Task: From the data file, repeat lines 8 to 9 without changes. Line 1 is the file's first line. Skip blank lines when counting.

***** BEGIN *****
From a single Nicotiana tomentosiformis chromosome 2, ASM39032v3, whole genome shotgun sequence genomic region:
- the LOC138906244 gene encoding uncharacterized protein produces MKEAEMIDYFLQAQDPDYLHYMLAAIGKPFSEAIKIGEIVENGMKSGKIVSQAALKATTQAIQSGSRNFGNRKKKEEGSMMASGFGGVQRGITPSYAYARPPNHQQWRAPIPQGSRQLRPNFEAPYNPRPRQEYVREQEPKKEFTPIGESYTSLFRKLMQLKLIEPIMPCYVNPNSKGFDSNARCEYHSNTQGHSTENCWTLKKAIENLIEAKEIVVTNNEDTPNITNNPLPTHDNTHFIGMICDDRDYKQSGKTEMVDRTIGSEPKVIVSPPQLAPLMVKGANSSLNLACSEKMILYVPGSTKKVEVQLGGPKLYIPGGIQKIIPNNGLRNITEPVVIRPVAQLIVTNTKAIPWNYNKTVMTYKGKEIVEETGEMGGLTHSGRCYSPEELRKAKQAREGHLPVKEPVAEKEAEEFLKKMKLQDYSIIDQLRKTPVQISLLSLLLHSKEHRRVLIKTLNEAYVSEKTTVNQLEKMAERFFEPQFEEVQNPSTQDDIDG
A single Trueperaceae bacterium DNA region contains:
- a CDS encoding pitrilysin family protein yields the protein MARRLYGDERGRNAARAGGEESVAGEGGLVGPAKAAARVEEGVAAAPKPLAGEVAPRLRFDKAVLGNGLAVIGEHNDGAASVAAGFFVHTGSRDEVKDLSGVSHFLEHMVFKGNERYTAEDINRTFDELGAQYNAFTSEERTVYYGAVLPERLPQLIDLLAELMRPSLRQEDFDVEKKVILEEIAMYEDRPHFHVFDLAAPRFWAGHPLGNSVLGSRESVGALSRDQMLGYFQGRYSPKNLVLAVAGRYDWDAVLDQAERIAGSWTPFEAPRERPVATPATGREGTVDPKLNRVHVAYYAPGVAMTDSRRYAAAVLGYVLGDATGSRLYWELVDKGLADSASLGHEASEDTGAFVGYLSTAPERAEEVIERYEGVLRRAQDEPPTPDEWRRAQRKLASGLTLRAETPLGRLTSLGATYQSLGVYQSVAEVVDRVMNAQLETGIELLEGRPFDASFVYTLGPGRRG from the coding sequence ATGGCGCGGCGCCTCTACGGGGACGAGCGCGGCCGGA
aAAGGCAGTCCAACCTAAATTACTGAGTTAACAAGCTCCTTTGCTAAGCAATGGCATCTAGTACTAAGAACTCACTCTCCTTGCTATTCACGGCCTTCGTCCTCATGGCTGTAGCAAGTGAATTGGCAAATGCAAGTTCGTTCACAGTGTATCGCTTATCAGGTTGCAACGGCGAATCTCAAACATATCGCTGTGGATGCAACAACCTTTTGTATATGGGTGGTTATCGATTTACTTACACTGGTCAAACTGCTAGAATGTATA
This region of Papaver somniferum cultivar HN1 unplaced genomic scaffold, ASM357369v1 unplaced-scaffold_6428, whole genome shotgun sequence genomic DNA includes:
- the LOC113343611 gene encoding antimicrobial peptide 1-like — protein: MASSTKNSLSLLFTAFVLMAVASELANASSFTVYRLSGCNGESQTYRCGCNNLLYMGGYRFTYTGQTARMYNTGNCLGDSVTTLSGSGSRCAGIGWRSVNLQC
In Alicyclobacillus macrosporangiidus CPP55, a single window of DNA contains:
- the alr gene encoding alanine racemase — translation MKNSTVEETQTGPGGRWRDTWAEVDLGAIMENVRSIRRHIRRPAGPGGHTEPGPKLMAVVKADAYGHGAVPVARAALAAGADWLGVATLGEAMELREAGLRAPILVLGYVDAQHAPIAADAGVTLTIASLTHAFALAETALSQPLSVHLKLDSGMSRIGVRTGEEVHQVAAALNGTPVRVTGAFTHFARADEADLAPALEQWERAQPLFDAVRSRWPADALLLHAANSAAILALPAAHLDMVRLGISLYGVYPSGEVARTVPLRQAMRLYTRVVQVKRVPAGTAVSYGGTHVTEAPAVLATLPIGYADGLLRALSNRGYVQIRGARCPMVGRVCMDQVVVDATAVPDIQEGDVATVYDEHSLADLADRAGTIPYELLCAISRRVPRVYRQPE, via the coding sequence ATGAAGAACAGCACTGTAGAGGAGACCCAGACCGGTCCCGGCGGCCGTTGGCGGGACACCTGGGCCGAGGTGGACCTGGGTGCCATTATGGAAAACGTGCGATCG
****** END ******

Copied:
In Alicyclobacillus macrosporangiidus CPP55, a single window of DNA contains:
- the alr gene encoding alanine racemase — translation MKNSTVEETQTGPGGRWRDTWAEVDLGAIMENVRSIRRHIRRPAGPGGHTEPGPKLMAVVKADAYGHGAVPVARAALAAGADWLGVATLGEAMELREAGLRAPILVLGYVDAQHAPIAADAGVTLTIASLTHAFALAETALSQPLSVHLKLDSGMSRIGVRTGEEVHQVAAALNGTPVRVTGAFTHFARADEADLAPALEQWERAQPLFDAVRSRWPADALLLHAANSAAILALPAAHLDMVRLGISLYGVYPSGEVARTVPLRQAMRLYTRVVQVKRVPAGTAVSYGGTHVTEAPAVLATLPIGYADGLLRALSNRGYVQIRGARCPMVGRVCMDQVVVDATAVPDIQEGDVATVYDEHSLADLADRAGTIPYELLCAISRRVPRVYRQPE, via the coding sequence ATGAAGAACAGCACTGTAGAGGAGACCCAGACCGGTCCCGGCGGCCGTTGGCGGGACACCTGGGCCGAGGTGGACCTGGGTGCCATTATGGAAAACGTGCGATCG